A little warning from the IGC…

The last seven days have brought an ultimately bearish week to the grain markets. London LIFFE futures for old crop wheat have fallen by around £5/T on the week previous, whilst new crop values have fallen slightly less at around £2.50/T.


The London LIFFE wheat future for May 13 closed at £191.90/T on Friday evening – £3.60/T lower than the week previous and the lowest close for a front month since August 2012. It appears that after six months of all time high values for old crop wheat, we are back to the prices levels we saw back in the first week of last year’s harvest. However, despite the lower values, end-user demand has continued to be thin with Ensus (the bio-ethanol plant at Wilton) having closed down completely (at least for the time being anyway) and feed homes looking to be fairly well covered for the time being with imported European wheats.


In opening trade this morning, old crop futures are trading £1/T higher at £193/T. In ex-farm terms, spot collection feed wheat would make somewhere in the low £190’s/T depending on crop quality and farm location. Movement further forward would perhaps offer a couple of pounds more, but once again buyers that far forward are reluctant to secure large quantities as values continue to slide. As for anything with quality, full specification group 1 varieties are valued between £207-10/T ex-farm, whilst low specification group 1 and 2 varieties would make between £5-7/T less. As for biscuit wheats, a rather large arrival of French soft wheat into the Liverpool docks last week has seriously weakened demand in opening trade this morning. In theory, good quality biscuit wheats should still make £200-5/T ex-farm, but would struggle to compete with the above.


Meanwhile, the London LIFFE wheat future for November 13 closed at £182.20/T on Friday evening – £2.25/T lower than the week previous. Trade volumes have more or less been the same this week with end-users continuing to make post-harvest cover whilst farm-sellers are gaining the confidence to begin marketing next year’s crop – £175/T ex-farm is hardly a bad place to start for many growers.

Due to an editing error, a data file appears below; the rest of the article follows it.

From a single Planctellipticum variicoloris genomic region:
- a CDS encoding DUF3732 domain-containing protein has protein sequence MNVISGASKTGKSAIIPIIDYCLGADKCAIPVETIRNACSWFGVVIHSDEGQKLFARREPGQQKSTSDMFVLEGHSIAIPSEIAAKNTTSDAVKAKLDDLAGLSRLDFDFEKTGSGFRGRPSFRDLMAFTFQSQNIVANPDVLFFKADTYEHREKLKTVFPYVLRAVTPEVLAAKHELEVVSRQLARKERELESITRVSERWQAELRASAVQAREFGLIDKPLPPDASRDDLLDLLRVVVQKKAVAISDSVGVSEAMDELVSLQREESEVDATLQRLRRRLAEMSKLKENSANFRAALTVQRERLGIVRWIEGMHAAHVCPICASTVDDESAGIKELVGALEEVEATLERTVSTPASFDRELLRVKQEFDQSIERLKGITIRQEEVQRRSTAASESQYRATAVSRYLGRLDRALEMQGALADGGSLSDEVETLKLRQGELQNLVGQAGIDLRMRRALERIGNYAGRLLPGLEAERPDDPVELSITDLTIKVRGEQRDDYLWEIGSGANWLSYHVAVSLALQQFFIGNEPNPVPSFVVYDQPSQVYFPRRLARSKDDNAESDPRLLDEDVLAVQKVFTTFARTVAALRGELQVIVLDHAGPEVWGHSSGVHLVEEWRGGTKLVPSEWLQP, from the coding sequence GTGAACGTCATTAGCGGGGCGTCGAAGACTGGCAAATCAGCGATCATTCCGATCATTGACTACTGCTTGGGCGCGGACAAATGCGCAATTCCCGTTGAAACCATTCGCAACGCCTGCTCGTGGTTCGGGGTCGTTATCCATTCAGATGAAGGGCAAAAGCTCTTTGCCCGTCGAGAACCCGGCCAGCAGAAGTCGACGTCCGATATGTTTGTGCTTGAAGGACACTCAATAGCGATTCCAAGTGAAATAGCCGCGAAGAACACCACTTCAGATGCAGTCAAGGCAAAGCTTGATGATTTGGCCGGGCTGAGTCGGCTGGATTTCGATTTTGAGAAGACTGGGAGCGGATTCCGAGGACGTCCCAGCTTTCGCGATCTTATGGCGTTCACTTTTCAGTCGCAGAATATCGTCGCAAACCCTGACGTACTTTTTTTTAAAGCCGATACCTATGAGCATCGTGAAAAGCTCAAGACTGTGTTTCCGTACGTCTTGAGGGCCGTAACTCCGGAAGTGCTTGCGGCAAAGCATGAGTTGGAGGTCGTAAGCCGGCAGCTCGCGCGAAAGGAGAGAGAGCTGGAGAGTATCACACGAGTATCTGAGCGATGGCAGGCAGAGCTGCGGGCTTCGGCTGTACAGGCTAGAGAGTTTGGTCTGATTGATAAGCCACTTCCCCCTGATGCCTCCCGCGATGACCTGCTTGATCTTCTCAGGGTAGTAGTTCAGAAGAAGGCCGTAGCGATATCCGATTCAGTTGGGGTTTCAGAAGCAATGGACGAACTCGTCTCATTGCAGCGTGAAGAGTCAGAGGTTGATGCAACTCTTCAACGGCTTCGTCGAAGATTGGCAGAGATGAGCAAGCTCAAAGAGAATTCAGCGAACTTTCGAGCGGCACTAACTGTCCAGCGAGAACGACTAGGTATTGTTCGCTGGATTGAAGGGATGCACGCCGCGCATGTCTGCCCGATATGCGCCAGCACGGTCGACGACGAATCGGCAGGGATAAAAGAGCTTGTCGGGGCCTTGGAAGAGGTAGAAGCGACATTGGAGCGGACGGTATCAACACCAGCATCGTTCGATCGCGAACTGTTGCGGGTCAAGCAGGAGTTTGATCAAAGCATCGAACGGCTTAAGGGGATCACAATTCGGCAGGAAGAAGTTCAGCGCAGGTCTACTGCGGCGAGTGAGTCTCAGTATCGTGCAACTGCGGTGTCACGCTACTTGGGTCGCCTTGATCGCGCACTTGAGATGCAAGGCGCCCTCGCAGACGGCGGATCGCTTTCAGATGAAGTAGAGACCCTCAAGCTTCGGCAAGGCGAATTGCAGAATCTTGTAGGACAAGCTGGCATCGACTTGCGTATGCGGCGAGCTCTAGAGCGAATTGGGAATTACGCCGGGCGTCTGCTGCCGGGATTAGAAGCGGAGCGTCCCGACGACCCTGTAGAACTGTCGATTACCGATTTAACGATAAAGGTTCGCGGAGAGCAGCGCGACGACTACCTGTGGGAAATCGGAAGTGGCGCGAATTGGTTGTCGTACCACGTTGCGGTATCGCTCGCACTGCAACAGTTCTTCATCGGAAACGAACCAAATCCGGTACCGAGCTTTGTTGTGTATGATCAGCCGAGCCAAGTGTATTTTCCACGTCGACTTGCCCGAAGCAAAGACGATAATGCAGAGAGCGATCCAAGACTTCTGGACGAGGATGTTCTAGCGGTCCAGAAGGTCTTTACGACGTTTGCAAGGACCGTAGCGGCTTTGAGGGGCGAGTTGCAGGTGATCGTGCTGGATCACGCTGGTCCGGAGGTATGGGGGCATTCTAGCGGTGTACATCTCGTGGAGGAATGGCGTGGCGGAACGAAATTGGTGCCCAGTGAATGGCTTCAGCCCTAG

Rainfall over the weekend was extremely well received although Saturday evening’s freezing temperatures have caused some concern for plants on higher land. The forecast is however slightly better for the week ahead with milder temperatures and a drier outlook expected; bitterly cold winds are however expected to continue until at least mid-week. Wider Europe has also had a better week allowing significant progress to be made with spring plantings, particularly in a much milder and drier Southern France.

Current values for new crop feed wheat are around £170/T ex-farm for harvest collection, with feed barley at a £15-20/T discount (depending on quality and farm location). Movement around October/November would realistically make somewhere around the £173-5/T ex-farm mark – still the highest pre-harvest ex-farm levels on record.


The release of the International Grain Council’s (IGC) initial forecast for the 2013-14 season towards the end of last week is the main culprit for the increased pressure we have seen added to London wheat futures over the last few trading sessions. The estimates (which are now available to view in full via HGCA.com) are based on a yield in line with the five year average.


Global production is forecast at 680M/T, 4% higher than this season (2012-13).